Tuesday, August 11, 2015

RPGaDay - Day 11 - Favorite RPG Writer

In contrast to yesterday's post, I didn't think I would have a lot to say here but after writing it up I ... kind of did. I don't really get  wrapped up in the writer for most RPG products because A) A lot of modern RPG books are group efforts and it's difficult to identify who wrote a particular section and even then how it was edited has a big impact and B) I don't see a ton of consistency even when a single author is clearly identified. Different projects focus on different things - adventure/rules supplement/monster book - and someone may be strong for one project and weak for another.

Griping aside, here are a few names that have made a difference for me at one point or another:

From the old days: David Cook. He wrote Dwellers of the Forbidden City and  Isle of Dread for AD&D (among other works), Pool of Radiance, the Planescape setting, and was the lead for AD&D 2E which I thought at the time was a nicely done clean-up and revamp of 1E. Later in his non-tabletop career he worked on City of Villains.

After picking up his first few adventures with TSR I knew that when I saw his name on a cover I could be pretty sure it would be interesting but not completely alien to D&D as a game, and that's a sweet spot a lot of people fail to achieve with a lot of different systems.

From a few years back there is Monte Cook. His name is on multiple books from the Champions 4th Edition days and 3E D&D of course but I really liked a few things he put out after that, namely Ptolus and Arcana Evolved (Unearthed). Ptolus is an impressive city setting even today and I liked damn near everything about it. I also thought Arcana Evolved (the updated version of Unearthed) was a really cool take on a different version of the D&D 3E engine. It took something familiar and made it interesting in new ways. I don't think it ever got the attention it deserved, but it still has a special place for me. Clearly I am at least partially on a similar wavelength as Monte when it comes to my RPG tastes.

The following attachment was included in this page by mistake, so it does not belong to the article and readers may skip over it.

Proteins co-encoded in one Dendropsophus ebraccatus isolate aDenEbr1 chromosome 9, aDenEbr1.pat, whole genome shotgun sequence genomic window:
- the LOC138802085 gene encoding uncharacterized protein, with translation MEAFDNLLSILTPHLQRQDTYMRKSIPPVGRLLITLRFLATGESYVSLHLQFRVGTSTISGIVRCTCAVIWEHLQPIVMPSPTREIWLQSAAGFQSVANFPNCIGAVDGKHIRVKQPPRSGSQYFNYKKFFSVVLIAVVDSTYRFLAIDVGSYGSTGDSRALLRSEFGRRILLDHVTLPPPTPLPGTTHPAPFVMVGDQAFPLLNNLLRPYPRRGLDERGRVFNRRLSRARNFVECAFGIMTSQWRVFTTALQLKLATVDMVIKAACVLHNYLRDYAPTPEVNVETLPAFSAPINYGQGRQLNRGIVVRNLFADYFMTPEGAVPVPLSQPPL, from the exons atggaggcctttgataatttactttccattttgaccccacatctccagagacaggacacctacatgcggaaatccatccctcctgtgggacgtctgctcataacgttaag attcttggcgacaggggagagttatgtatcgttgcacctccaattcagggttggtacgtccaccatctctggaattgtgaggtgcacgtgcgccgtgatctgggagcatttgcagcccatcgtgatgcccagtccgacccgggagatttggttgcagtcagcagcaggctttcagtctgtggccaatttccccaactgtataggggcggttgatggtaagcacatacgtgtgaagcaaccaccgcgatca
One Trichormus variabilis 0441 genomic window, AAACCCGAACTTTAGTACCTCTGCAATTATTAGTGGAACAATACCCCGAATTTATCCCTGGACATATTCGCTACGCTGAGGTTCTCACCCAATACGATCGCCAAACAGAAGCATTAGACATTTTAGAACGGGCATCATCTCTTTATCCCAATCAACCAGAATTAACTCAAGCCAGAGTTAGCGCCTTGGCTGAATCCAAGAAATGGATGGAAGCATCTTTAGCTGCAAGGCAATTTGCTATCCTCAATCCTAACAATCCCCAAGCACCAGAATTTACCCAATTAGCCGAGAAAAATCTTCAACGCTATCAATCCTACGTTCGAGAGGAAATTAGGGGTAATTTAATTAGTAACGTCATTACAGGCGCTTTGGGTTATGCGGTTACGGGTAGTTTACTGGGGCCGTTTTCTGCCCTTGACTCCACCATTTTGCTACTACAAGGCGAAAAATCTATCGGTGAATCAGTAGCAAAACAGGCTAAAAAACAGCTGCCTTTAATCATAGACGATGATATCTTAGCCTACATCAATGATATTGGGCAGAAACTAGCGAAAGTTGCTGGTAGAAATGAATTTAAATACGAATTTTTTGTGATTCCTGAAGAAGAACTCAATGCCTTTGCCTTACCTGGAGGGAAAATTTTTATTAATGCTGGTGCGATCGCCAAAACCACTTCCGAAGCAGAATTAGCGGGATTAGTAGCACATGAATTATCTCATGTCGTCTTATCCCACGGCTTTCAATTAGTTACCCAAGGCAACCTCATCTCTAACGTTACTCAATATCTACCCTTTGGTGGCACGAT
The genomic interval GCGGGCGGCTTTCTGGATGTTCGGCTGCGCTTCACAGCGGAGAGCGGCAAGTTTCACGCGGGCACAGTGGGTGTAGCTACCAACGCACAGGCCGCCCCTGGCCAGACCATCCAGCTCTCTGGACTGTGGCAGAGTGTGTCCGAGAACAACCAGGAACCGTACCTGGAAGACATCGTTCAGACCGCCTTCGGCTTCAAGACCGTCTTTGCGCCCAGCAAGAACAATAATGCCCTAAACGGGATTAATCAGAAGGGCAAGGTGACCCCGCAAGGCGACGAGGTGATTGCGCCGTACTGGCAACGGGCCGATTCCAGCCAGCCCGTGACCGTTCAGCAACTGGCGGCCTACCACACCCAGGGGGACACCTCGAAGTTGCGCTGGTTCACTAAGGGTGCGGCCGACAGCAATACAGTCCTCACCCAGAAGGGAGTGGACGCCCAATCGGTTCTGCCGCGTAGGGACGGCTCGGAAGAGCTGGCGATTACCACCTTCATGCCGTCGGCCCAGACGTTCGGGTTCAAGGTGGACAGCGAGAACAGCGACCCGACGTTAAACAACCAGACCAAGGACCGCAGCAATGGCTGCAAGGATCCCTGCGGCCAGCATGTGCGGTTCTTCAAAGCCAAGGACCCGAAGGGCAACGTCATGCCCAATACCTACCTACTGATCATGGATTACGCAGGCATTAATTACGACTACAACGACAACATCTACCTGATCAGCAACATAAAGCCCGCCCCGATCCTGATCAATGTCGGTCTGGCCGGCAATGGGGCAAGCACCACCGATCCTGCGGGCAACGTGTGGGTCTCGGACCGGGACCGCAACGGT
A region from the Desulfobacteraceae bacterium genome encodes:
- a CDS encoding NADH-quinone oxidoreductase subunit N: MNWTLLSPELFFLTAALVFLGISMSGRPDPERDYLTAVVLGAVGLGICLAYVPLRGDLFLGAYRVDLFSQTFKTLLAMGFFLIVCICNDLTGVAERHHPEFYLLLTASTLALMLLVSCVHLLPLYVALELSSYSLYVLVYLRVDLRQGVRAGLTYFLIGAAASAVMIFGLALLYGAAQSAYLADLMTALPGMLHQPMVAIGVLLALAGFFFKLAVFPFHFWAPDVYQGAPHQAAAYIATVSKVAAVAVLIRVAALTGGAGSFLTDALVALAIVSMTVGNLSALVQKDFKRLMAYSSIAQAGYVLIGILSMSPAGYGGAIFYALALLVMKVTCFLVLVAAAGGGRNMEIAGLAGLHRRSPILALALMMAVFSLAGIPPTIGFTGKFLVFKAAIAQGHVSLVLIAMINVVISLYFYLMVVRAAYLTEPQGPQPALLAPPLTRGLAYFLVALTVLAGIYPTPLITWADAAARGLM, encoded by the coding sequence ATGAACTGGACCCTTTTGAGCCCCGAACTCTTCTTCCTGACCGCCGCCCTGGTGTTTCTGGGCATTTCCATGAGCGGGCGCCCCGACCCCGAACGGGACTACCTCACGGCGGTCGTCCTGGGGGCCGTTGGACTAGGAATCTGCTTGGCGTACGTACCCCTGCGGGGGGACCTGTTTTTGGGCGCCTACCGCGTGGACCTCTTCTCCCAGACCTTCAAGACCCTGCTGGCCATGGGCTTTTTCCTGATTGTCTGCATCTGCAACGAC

His latest stuff is not as interesting to me. Numenera is interesting but just doesn't "do it" for me. The system is just not there enough to really pull me in and the setting is specific and abstract in places that feel just slightly off from what I want. It's not bad, it's just not top tier for me. The Strange might be a better fit for me and my players but it's unlikely to displace any of the games we already play so it's not really pulling me in either.

Longer term than some, shorter than others: Shane Hensley gets a place on this list for Deadlands, Hell on Earth, and Savage Worlds, and for generally coming across as a guy who's trying to make games people actually play instead of just read. I suspect we have a lot of similar tastes here as well since he wrote the Army of Darkness game too. Also: he too worked on City of Villains! Anything Shane does I know is at least worth a look.

Finally: Steve Kenson - he's worked on Shadowrun and  Silver Age Sentinels in the past, then became big time with Mutants and Masterminds, Freedom City, and ICONS, all of which I have written about extensively on this blog.  When it comes to superheros in particular, and RPG's in general, I'll take a look at anything Steve does.

1 comment:

Justin Isaac said...

I don't care for some of Hensley's original Deadlands and Hell on Earth stuff, but the Army of Darkness book is just inspired. It's rare that an rpg book makes me laugh out loud, but it managed to do it multiple times.